1. Creatine Phosphate (CP) CP uses ADP (Adenosine Diphosphate) and hydrogen ions to create ATP and creatine. The CP system is in play from the first :2-7 seconds mainly. Think of a swimmer sprinting down the pool. If it takes them 12 seconds to get to the other end, they might be using their muscle’s entire CP amounts in only half the time it takes them to get to the other end.
  2. Glycolysisglucose is rapidly broken down during glycolysis, and lactate, hydrogen ions and ATP are produced as byproducts. Glycolysis takes over after the CP system for up to several minutes. Then, the aerobic system comes into play. The hydrogen ions that are given off as a byproduct are what makes you feel like your muscles are burning when sprinting. Coaches and athletes used to think it was lactic acid that caused the burning and fatiguing in muscles…It’s actually the hydrogen ions.

The muscles that operate using anaerobic metabolism are fast twitch muscles. Think, high intensity bursts of speed for up to several minutes. This is more of your track sprinter (running and cycling), weight lifter, cross fitter. They are using carbohydrate as their fuel source, very little will come from aerobic metabolism. For most athletes doing anaerobic sports, 80% of your energy metabolism will come from CP and glycolysis, 20% will come from aerobic sources.

ATP is generated quite fast with anaerobic metabolism. We have small reserves and capacities and we can increase our production of ATP with glycolysis, however not with CP. More on this later.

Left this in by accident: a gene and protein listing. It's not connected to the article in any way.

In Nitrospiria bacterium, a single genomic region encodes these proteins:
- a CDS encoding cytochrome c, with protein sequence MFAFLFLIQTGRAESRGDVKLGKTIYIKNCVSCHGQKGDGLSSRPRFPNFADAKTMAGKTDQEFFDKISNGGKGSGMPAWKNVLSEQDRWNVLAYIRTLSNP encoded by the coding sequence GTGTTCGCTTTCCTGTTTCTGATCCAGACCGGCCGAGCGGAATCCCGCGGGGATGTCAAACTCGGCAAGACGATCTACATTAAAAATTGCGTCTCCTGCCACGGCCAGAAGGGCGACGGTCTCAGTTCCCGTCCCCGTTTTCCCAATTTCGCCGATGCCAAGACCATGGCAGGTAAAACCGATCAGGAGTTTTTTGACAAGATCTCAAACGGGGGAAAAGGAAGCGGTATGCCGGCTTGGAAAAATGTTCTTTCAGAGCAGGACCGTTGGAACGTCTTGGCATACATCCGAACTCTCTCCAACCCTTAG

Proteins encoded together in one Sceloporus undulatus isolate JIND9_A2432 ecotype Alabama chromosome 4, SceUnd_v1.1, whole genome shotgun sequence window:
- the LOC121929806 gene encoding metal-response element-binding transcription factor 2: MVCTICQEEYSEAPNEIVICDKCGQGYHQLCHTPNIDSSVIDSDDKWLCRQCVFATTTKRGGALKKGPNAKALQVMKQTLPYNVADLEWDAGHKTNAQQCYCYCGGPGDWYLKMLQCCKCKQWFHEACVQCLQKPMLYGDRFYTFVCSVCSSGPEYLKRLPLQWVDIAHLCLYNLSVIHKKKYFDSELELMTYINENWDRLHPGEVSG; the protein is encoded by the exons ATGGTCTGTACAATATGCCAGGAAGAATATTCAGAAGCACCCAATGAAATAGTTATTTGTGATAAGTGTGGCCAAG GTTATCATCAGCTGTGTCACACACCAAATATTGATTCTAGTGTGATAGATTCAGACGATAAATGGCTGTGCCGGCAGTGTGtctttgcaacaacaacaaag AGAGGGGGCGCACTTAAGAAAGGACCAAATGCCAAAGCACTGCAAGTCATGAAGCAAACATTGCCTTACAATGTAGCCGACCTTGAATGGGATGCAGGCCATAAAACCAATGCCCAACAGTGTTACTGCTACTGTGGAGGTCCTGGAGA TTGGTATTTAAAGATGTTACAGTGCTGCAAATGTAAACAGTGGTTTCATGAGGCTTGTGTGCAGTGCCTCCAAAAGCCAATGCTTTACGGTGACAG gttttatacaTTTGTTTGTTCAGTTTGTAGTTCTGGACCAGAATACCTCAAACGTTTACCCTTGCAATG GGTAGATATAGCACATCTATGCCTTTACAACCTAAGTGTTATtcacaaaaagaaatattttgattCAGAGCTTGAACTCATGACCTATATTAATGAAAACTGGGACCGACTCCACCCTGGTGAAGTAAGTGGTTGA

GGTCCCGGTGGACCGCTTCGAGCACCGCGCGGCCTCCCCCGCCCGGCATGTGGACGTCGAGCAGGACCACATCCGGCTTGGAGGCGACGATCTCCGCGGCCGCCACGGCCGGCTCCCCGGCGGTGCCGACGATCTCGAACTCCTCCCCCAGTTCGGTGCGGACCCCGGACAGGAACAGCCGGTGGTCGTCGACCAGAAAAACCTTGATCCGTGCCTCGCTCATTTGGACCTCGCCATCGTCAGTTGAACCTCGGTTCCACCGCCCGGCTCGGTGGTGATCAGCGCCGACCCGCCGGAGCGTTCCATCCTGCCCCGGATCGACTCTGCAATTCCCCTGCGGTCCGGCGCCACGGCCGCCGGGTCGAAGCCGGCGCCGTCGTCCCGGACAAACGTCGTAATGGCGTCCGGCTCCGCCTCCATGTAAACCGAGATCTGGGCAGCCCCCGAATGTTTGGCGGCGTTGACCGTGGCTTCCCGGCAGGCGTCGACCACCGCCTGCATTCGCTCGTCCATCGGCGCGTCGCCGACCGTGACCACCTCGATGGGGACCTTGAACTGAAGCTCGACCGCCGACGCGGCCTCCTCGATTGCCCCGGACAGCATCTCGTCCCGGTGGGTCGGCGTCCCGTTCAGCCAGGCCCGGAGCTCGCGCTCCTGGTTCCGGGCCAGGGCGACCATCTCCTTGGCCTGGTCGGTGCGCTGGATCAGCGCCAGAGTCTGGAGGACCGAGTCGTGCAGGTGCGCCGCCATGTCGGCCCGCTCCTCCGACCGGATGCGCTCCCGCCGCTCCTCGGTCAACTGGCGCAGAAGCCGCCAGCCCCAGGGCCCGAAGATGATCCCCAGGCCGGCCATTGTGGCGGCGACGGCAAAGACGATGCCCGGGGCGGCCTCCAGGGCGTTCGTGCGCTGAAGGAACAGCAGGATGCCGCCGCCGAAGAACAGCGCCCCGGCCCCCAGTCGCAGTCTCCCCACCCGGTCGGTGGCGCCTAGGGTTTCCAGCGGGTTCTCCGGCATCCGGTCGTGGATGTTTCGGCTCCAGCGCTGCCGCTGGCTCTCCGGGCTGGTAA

*Both systems listed above that generate ATP, are activated during sprint exercise. Some athletes think that sprinting is entirely anaerobic, this isn’t the case. When sprinting you will be using both systems, just the shorter and faster the sprint, the more you rely on anaerobic. You can think of this as a carb/fat fuel source debate as well. You will almost never be using 100% carb, or 100% fat during exercise. You will always use a mixture of both. Likewise, with aerobic and anaerobic exercise, will use both energy metabolism pathways.

Carb basics:

  • Both your muscle and liver carb stores can be depleted in 60-90min with high intensity exercise. Think about this as a half marathon and under.
  • Both your muscle and liver carb stores can be depleted in 2-3 hours with moderate intense exercise. Think about this as a marathon, or 50+ mile bike ride.
  • So, its very important for athletes doing endurance exercise/and both aerobic and anaerobic exercise to have fuel on board before your exercise/race, during your exercise/race (if it’s longer) and as your recovery.
  • This is a definite and easy source of muscle fatigue. Athletes that “bonk” don’t have enough carb sources on board, and deplete both their liver and muscle glycogen fuel sources. There are other causes of fatigue too.

Case Study-Causes of Fatigue During Sprinting:

-Imagine that you are a sprint swimmer or track athlete. Your coach gives you 10 sprints in the pool or the track with only a short rest interval. Since I was a swimmer, I’ll use 25y sprints. Let’s say we had to sprint all out, with 5 sec rest. When you start #1, you are using about 80% glycolysis and CP and about 20% from aerobic sources.  By #10, you are 80% aerobic sources and 20% from glycolysis and CP. They have in essence switched. What this means is, once your system has run out, your performance will go down with each subsequent sprint.

By #10, it is harder to turn on glycolysis because the muscle is becoming acidotic with hydrogen ions (byproduct). So you can’t nearly produce what you could in #1 with glycolytic systems. Then, you must rely on aerobic generating ATP systems. Glycolysis needs time to rest in order to generate ATP again. So if you are getting short rest intervals, you won’t be able to do this. CP however can start to be generated again, at least partially. It isn’t bothered by the hydrogen ions.